A Russian embassy official traveling with the group on Tuesday says about 80 people, mostly women and children, are on the buses.
Several men also have been seen in the first group of Russian citizens being evacuated from Syria.
Russia sent two planes to Beirut that will take the group home later.
THIS IS A BREAKING NEWS UPDATE.
AP's earlier story is below.
Government forces and rebels battled in the suburbs of Damascus and elsewhere in Syria on Tuesday as the first group of Russian citizens prepared to be evacuated from the country to escape nearly two years of conflict.
Russia is sending two planes to Lebanon to start evacuating its citizens from Syria, the strongest sign yet that President Bashar Assad's most important international ally has serious doubts about his ability to cling to power.
Russian officials said Monday that about 100 of their citizens in Syria will be taken out overland to Lebanon and flown home from there, presumably because of renewed fighting near Damascus airport. They also said thousands more could follow
-- many of them Russian women married to Syrians -- and later evacuations could be by both air and sea.
The Britain-based Syrian Observatory for Human Rights said clashes between opposition fighters and troops were concentrated in the areas around the capital, including along the road linking it to the international airport. Persistent fighting along the airport road has prompted regional and international airlines to suspend flights to Damascus in recent weeks, although Syrian officials maintain that the airport facility remains open.
No casualties were immediately reported in Tuesday's fighting.
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The Observatory said government forces have renewed artillery shelling of the central city of Homs, adding that several shells also hit the southern opposition stronghold of Daraa and the rebellious neighborhoods outside Damascus that the Syrian army has been trying to rid of rebels, posing a threat to the capital which is the seat of Assad's power.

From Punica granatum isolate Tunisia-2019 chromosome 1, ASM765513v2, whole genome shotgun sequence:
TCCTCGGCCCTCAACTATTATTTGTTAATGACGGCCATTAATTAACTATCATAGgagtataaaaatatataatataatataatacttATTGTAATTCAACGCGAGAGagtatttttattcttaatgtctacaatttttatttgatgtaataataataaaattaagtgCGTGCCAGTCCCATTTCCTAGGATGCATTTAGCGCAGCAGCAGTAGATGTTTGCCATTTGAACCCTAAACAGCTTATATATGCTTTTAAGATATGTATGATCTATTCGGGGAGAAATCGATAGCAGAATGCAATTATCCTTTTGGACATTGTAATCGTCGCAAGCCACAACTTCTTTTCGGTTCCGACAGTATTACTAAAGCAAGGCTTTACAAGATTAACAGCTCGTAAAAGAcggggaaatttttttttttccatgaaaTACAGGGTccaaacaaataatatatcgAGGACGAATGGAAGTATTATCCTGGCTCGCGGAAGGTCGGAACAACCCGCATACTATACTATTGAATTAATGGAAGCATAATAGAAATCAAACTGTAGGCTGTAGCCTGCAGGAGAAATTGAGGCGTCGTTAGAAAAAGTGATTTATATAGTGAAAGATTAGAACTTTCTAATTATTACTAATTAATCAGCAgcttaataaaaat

Russia has been Assad's main ally since the uprising against him began in March 2011, using its veto power in the U.N. Security Council to shield Damascus from international sanctions for brutal crackdown on dissent.
Assad has dismissed calls that he step down, claiming that the country is fighting Islamic extremists and terrorists. He has proposed a national reconciliation conference, elections and a new constitution, but the opposition insists he play no role in a resolution to the conflict.
Last month, Russia started distancing itself from Assad, with President Vladimir Putin saying that he understands Syria needs change and that he was not protecting the Syrian ruler.
Syrian conflict began as peaceful protests against Assad's rule but turned into civil war that has claimed more than 60,000 lives, according to a recent United Nations estimate.
Press; By BASSEM MROUE]
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